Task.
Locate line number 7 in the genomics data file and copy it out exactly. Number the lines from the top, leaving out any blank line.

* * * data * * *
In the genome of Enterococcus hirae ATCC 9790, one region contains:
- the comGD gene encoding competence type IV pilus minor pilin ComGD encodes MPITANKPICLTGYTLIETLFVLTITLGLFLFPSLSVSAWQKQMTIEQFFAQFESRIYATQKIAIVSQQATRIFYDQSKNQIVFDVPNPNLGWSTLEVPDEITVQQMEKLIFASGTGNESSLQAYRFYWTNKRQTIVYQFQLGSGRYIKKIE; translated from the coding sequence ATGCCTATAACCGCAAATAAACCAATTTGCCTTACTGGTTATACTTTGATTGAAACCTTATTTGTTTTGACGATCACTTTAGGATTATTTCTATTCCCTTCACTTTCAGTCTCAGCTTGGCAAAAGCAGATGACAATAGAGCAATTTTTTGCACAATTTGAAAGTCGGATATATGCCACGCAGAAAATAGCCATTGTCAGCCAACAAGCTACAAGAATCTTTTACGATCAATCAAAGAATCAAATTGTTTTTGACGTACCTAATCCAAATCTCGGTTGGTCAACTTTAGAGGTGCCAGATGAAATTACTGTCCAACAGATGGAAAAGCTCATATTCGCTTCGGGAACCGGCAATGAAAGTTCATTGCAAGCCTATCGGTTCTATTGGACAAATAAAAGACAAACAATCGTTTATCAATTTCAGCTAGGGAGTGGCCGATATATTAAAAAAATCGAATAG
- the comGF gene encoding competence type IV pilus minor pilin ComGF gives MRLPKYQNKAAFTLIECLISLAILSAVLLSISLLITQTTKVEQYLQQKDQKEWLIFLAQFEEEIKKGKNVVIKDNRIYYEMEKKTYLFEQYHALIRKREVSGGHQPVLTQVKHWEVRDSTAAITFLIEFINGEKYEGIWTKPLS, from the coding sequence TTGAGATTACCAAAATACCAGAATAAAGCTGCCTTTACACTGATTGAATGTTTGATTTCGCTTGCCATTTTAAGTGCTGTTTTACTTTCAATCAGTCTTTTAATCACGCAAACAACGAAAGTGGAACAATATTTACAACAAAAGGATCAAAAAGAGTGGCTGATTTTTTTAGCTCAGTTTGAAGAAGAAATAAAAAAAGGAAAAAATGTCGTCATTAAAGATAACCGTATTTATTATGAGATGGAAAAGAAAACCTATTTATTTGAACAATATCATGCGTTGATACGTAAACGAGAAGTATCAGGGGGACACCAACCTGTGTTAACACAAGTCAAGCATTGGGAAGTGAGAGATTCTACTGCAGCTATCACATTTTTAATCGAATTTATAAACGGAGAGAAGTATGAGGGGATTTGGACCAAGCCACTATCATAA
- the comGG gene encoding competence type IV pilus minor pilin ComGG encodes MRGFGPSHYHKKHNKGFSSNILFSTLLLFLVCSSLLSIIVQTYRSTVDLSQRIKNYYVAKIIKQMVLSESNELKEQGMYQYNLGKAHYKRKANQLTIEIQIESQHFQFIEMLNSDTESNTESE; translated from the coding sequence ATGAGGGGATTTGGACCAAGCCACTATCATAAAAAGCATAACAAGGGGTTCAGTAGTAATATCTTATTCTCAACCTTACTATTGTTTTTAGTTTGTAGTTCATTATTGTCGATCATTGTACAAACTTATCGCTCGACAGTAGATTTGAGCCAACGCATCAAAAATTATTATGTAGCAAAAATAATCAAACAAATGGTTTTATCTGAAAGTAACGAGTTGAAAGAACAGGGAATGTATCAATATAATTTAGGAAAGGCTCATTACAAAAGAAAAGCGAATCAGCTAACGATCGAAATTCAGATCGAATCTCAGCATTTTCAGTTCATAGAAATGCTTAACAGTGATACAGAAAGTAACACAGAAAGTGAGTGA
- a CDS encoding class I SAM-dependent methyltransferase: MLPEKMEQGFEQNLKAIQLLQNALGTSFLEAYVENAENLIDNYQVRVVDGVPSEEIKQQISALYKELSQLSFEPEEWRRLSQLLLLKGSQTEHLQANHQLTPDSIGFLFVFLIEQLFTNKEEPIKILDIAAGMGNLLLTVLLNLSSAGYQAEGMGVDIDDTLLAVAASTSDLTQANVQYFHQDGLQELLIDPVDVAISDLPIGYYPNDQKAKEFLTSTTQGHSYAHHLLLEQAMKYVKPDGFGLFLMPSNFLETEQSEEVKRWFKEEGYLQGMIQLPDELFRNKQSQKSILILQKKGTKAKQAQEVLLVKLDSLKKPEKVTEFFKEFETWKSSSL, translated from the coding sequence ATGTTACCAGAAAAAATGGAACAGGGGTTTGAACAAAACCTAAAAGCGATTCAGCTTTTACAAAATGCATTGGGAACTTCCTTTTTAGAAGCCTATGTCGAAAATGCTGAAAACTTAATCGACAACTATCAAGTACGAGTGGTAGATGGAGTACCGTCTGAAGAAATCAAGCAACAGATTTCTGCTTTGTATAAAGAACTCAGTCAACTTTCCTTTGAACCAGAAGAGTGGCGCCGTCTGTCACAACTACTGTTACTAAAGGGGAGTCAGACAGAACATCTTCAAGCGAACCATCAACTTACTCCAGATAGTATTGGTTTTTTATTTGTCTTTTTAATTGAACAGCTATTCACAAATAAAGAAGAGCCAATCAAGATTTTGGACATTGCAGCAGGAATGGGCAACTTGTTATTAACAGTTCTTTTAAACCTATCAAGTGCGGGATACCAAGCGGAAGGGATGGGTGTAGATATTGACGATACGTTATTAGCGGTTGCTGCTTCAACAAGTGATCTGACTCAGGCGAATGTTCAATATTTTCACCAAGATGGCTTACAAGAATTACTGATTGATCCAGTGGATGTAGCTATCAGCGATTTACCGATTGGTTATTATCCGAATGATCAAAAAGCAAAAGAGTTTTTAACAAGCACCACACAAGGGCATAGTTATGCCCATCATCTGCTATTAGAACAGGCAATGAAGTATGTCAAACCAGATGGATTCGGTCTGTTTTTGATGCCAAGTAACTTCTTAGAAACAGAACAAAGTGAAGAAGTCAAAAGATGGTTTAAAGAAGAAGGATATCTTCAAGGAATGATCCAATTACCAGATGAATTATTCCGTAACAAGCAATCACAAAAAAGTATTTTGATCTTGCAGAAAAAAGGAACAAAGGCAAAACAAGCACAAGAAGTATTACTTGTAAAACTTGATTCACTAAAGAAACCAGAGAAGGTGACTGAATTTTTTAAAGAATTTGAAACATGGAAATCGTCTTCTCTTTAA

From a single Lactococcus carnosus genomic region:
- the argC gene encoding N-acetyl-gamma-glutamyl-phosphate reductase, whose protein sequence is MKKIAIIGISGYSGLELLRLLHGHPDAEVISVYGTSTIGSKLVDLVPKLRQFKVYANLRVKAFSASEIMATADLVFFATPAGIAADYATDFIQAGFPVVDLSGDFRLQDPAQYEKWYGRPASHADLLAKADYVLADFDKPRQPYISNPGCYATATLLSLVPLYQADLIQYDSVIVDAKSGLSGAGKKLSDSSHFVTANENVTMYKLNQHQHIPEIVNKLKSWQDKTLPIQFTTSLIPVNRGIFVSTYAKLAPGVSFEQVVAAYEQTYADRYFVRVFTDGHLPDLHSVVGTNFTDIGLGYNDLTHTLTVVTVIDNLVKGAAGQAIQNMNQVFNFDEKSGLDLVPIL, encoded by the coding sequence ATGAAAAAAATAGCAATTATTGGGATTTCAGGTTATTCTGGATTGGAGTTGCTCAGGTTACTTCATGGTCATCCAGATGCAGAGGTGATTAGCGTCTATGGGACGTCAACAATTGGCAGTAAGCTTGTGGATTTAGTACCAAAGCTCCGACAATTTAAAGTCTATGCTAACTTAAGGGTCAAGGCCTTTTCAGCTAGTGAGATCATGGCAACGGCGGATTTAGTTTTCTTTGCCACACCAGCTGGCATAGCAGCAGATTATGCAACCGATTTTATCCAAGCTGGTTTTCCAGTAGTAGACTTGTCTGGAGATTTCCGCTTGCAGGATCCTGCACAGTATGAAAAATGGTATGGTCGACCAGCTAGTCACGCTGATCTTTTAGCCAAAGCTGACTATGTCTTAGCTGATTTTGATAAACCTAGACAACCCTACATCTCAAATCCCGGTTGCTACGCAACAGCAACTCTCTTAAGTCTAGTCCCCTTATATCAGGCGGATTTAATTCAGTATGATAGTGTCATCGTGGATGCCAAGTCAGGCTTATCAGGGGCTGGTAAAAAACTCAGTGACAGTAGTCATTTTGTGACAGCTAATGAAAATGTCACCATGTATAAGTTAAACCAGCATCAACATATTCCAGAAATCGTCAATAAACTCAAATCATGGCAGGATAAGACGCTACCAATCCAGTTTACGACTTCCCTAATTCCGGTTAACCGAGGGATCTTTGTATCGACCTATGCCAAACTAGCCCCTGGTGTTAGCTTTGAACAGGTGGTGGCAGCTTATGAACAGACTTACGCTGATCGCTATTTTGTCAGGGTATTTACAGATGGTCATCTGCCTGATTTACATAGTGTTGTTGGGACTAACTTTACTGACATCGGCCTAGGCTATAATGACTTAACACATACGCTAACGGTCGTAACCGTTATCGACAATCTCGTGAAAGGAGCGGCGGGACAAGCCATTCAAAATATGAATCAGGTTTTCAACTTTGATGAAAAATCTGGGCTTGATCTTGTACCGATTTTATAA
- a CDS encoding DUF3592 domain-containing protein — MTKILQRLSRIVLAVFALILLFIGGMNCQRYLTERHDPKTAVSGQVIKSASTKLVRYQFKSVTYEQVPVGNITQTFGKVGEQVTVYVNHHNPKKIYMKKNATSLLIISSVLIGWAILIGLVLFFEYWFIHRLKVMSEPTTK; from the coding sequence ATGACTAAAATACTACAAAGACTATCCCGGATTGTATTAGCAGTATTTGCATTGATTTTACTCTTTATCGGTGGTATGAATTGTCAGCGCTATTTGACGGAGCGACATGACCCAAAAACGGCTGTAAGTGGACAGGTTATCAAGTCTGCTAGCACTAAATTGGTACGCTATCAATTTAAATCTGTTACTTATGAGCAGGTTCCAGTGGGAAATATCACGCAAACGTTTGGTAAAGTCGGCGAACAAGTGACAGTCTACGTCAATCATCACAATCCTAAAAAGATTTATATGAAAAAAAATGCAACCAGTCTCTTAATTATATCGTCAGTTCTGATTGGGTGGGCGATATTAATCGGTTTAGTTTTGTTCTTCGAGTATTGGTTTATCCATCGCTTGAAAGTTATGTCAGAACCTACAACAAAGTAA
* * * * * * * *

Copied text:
- the argC gene encoding N-acetyl-gamma-glutamyl-phosphate reductase, whose protein sequence is MKKIAIIGISGYSGLELLRLLHGHPDAEVISVYGTSTIGSKLVDLVPKLRQFKVYANLRVKAFSASEIMATADLVFFATPAGIAADYATDFIQAGFPVVDLSGDFRLQDPAQYEKWYGRPASHADLLAKADYVLADFDKPRQPYISNPGCYATATLLSLVPLYQADLIQYDSVIVDAKSGLSGAGKKLSDSSHFVTANENVTMYKLNQHQHIPEIVNKLKSWQDKTLPIQFTTSLIPVNRGIFVSTYAKLAPGVSFEQVVAAYEQTYADRYFVRVFTDGHLPDLHSVVGTNFTDIGLGYNDLTHTLTVVTVIDNLVKGAAGQAIQNMNQVFNFDEKSGLDLVPIL, encoded by the coding sequence ATGAAAAAAATAGCAATTATTGGGATTTCAGGTTATTCTGGATTGGAGTTGCTCAGGTTACTTCATGGTCATCCAGATGCAGAGGTGATTAGCGTCTATGGGACGTCAACAATTGGCAGTAAGCTTGTGGATTTAGTACCAAAGCTCCGACAATTTAAAGTCTATGCTAACTTAAGGGTCAAGGCCTTTTCAGCTAGTGAGATCATGGCAACGGCGGATTTAGTTTTCTTTGCCACACCAGCTGGCATAGCAGCAGATTATGCAACCGATTTTATCCAAGCTGGTTTTCCAGTAGTAGACTTGTCTGGAGATTTCCGCTTGCAGGATCCTGCACAGTATGAAAAATGGTATGGTCGACCAGCTAGTCACGCTGATCTTTTAGCCAAAGCTGACTATGTCTTAGCTGATTTTGATAAACCTAGACAACCCTACATCTCAAATCCCGGTTGCTACGCAACAGCAACTCTCTTAAGTCTAGTCCCCTTATATCAGGCGGATTTAATTCAGTATGATAGTGTCATCGTGGATGCCAAGTCAGGCTTATCAGGGGCTGGTAAAAAACTCAGTGACAGTAGTCATTTTGTGACAGCTAATGAAAATGTCACCATGTATAAGTTAAACCAGCATCAACATATTCCAGAAATCGTCAATAAACTCAAATCATGGCAGGATAAGACGCTACCAATCCAGTTTACGACTTCCCTAATTCCGGTTAACCGAGGGATCTTTGTATCGACCTATGCCAAACTAGCCCCTGGTGTTAGCTTTGAACAGGTGGTGGCAGCTTATGAACAGACTTACGCTGATCGCTATTTTGTCAGGGTATTTACAGATGGTCATCTGCCTGATTTACATAGTGTTGTTGGGACTAACTTTACTGACATCGGCCTAGGCTATAATGACTTAACACATACGCTAACGGTCGTAACCGTTATCGACAATCTCGTGAAAGGAGCGGCGGGACAAGCCATTCAAAATATGAATCAGGTTTTCAACTTTGATGAAAAATCTGGGCTTGATCTTGTACCGATTTTATAA